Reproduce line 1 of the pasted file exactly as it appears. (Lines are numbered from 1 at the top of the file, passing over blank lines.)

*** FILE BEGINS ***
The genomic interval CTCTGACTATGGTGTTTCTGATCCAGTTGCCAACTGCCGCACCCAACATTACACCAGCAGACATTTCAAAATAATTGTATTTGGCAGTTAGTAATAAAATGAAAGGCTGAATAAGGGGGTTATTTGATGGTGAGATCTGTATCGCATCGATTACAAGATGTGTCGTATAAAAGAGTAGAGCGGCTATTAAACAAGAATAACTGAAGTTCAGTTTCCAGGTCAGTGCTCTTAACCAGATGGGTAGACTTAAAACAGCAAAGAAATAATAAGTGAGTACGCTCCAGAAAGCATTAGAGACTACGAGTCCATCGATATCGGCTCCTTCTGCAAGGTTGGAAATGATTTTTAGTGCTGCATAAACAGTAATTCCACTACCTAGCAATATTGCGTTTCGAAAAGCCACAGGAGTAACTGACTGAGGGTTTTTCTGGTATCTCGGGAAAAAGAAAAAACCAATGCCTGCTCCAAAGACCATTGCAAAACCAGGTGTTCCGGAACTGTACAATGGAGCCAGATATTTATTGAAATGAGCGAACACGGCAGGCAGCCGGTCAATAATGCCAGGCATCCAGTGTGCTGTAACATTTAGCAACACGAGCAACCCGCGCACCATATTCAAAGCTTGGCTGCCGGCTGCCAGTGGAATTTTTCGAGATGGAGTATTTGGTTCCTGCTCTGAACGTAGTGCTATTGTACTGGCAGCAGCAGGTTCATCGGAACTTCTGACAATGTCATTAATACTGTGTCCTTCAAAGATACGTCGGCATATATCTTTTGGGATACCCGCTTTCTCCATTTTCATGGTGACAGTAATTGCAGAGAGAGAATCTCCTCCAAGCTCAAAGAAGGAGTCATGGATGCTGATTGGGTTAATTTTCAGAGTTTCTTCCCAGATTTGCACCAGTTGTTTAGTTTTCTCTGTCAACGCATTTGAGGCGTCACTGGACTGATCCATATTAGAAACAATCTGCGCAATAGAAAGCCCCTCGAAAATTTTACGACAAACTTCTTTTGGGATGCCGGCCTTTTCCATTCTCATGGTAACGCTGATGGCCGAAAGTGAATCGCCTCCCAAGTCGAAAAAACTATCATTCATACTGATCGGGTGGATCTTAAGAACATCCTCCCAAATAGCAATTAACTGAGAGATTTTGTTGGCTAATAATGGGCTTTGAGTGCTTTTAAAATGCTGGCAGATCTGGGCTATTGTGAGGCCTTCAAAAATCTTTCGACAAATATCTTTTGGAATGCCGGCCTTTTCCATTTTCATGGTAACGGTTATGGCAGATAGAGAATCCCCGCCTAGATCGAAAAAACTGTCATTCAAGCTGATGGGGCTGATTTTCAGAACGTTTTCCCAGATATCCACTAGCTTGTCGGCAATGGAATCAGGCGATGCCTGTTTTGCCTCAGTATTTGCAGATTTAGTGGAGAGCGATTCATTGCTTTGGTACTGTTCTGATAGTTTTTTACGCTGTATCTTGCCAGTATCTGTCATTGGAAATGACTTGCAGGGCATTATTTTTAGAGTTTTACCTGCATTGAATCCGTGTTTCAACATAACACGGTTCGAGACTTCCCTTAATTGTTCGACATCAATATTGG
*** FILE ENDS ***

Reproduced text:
The genomic interval CTCTGACTATGGTGTTTCTGATCCAGTTGCCAACTGCCGCACCCAACATTACACCAGCAGACATTTCAAAATAATTGTATTTGGCAGTTAGTAATAAAATGAAAGGCTGAATAAGGGGGTTATTTGATGGTGAGATCTGTATCGCATCGATTACAAGATGTGTCGTATAAAAGAGTAGAGCGGCTATTAAACAAGAATAACTGAAGTTCAGTTTCCAGGTCAGTGCTCTTAACCAGATGGGTAGACTTAAAACAGCAAAGAAATAATAAGTGAGTACGCTCCAGAAAGCATTAGAGACTACGAGTCCATCGATATCGGCTCCTTCTGCAAGGTTGGAAATGATTTTTAGTGCTGCATAAACAGTAATTCCACTACCTAGCAATATTGCGTTTCGAAAAGCCACAGGAGTAACTGACTGAGGGTTTTTCTGGTATCTCGGGAAAAAGAAAAAACCAATGCCTGCTCCAAAGACCATTGCAAAACCAGGTGTTCCGGAACTGTACAATGGAGCCAGATATTTATTGAAATGAGCGAACACGGCAGGCAGCCGGTCAATAATGCCAGGCATCCAGTGTGCTGTAACATTTAGCAACACGAGCAACCCGCGCACCATATTCAAAGCTTGGCTGCCGGCTGCCAGTGGAATTTTTCGAGATGGAGTATTTGGTTCCTGCTCTGAACGTAGTGCTATTGTACTGGCAGCAGCAGGTTCATCGGAACTTCTGACAATGTCATTAATACTGTGTCCTTCAAAGATACGTCGGCATATATCTTTTGGGATACCCGCTTTCTCCATTTTCATGGTGACAGTAATTGCAGAGAGAGAATCTCCTCCAAGCTCAAAGAAGGAGTCATGGATGCTGATTGGGTTAATTTTCAGAGTTTCTTCCCAGATTTGCACCAGTTGTTTAGTTTTCTCTGTCAACGCATTTGAGGCGTCACTGGACTGATCCATATTAGAAACAATCTGCGCAATAGAAAGCCCCTCGAAAATTTTACGACAAACTTCTTTTGGGATGCCGGCCTTTTCCATTCTCATGGTAACGCTGATGGCCGAAAGTGAATCGCCTCCCAAGTCGAAAAAACTATCATTCATACTGATCGGGTGGATCTTAAGAACATCCTCCCAAATAGCAATTAACTGAGAGATTTTGTTGGCTAATAATGGGCTTTGAGTGCTTTTAAAATGCTGGCAGATCTGGGCTATTGTGAGGCCTTCAAAAATCTTTCGACAAATATCTTTTGGAATGCCGGCCTTTTCCATTTTCATGGTAACGGTTATGGCAGATAGAGAATCCCCGCCTAGATCGAAAAAACTGTCATTCAAGCTGATGGGGCTGATTTTCAGAACGTTTTCCCAGATATCCACTAGCTTGTCGGCAATGGAATCAGGCGATGCCTGTTTTGCCTCAGTATTTGCAGATTTAGTGGAGAGCGATTCATTGCTTTGGTACTGTTCTGATAGTTTTTTACGCTGTATCTTGCCAGTATCTGTCATTGGAAATGACTTGCAGGGCATTATTTTTAGAGTTTTACCTGCATTGAATCCGTGTTTCAACATAACACGGTTCGAGACTTCCCTTAATTGTTCGACATCAATATTGG